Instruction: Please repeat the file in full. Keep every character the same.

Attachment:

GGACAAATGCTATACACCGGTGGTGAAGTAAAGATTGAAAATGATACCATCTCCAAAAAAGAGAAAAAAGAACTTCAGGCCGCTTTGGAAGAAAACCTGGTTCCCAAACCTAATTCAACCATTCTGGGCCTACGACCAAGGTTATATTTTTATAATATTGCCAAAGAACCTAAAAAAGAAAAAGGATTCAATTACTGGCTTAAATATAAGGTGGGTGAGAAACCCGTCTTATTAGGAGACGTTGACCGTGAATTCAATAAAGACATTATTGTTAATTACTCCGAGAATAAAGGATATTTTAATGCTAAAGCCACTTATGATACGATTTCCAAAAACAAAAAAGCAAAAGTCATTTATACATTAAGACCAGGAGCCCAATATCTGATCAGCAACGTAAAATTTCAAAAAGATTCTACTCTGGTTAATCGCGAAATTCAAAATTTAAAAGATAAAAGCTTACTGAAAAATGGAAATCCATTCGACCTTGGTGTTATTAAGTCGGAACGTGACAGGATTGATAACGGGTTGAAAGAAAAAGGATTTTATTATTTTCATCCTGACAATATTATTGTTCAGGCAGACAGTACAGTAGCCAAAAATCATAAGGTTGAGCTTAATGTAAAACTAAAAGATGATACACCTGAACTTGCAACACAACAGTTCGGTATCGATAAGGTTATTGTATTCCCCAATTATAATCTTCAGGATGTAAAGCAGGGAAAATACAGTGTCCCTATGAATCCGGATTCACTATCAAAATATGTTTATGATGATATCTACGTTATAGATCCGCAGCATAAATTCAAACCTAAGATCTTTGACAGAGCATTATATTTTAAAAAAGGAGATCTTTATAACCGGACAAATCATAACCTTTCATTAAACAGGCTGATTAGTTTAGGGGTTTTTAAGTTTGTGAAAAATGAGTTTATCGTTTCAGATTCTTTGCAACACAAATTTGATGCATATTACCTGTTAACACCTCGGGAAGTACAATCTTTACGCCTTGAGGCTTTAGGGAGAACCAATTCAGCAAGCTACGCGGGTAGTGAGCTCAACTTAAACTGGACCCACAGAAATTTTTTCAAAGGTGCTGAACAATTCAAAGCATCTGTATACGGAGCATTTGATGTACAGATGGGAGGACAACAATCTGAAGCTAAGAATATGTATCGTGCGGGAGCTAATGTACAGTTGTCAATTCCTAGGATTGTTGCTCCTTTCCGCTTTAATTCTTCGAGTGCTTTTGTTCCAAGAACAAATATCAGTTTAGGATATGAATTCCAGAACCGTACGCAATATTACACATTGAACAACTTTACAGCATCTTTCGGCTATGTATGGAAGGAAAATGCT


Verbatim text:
GGACAAATGCTATACACCGGTGGTGAAGTAAAGATTGAAAATGATACCATCTCCAAAAAAGAGAAAAAAGAACTTCAGGCCGCTTTGGAAGAAAACCTGGTTCCCAAACCTAATTCAACCATTCTGGGCCTACGACCAAGGTTATATTTTTATAATATTGCCAAAGAACCTAAAAAAGAAAAAGGATTCAATTACTGGCTTAAATATAAGGTGGGTGAGAAACCCGTCTTATTAGGAGACGTTGACCGTGAATTCAATAAAGACATTATTGTTAATTACTCCGAGAATAAAGGATATTTTAATGCTAAAGCCACTTATGATACGATTTCCAAAAACAAAAAAGCAAAAGTCATTTATACATTAAGACCAGGAGCCCAATATCTGATCAGCAACGTAAAATTTCAAAAAGATTCTACTCTGGTTAATCGCGAAATTCAAAATTTAAAAGATAAAAGCTTACTGAAAAATGGAAATCCATTCGACCTTGGTGTTATTAAGTCGGAACGTGACAGGATTGATAACGGGTTGAAAGAAAAAGGATTTTATTATTTTCATCCTGACAATATTATTGTTCAGGCAGACAGTACAGTAGCCAAAAATCATAAGGTTGAGCTTAATGTAAAACTAAAAGATGATACACCTGAACTTGCAACACAACAGTTCGGTATCGATAAGGTTATTGTATTCCCCAATTATAATCTTCAGGATGTAAAGCAGGGAAAATACAGTGTCCCTATGAATCCGGATTCACTATCAAAATATGTTTATGATGATATCTACGTTATAGATCCGCAGCATAAATTCAAACCTAAGATCTTTGACAGAGCATTATATTTTAAAAAAGGAGATCTTTATAACCGGACAAATCATAACCTTTCATTAAACAGGCTGATTAGTTTAGGGGTTTTTAAGTTTGTGAAAAATGAGTTTATCGTTTCAGATTCTTTGCAACACAAATTTGATGCATATTACCTGTTAACACCTCGGGAAGTACAATCTTTACGCCTTGAGGCTTTAGGGAGAACCAATTCAGCAAGCTACGCGGGTAGTGAGCTCAACTTAAACTGGACCCACAGAAATTTTTTCAAAGGTGCTGAACAATTCAAAGCATCTGTATACGGAGCATTTGATGTACAGATGGGAGGACAACAATCTGAAGCTAAGAATATGTATCGTGCGGGAGCTAATGTACAGTTGTCAATTCCTAGGATTGTTGCTCCTTTCCGCTTTAATTCTTCGAGTGCTTTTGTTCCAAGAACAAATATCAGTTTAGGATATGAATTCCAGAACCGTACGCAATATTACACATTGAACAACTTTACAGCATCTTTCGGCTATGTATGGAAGGAAAATGCT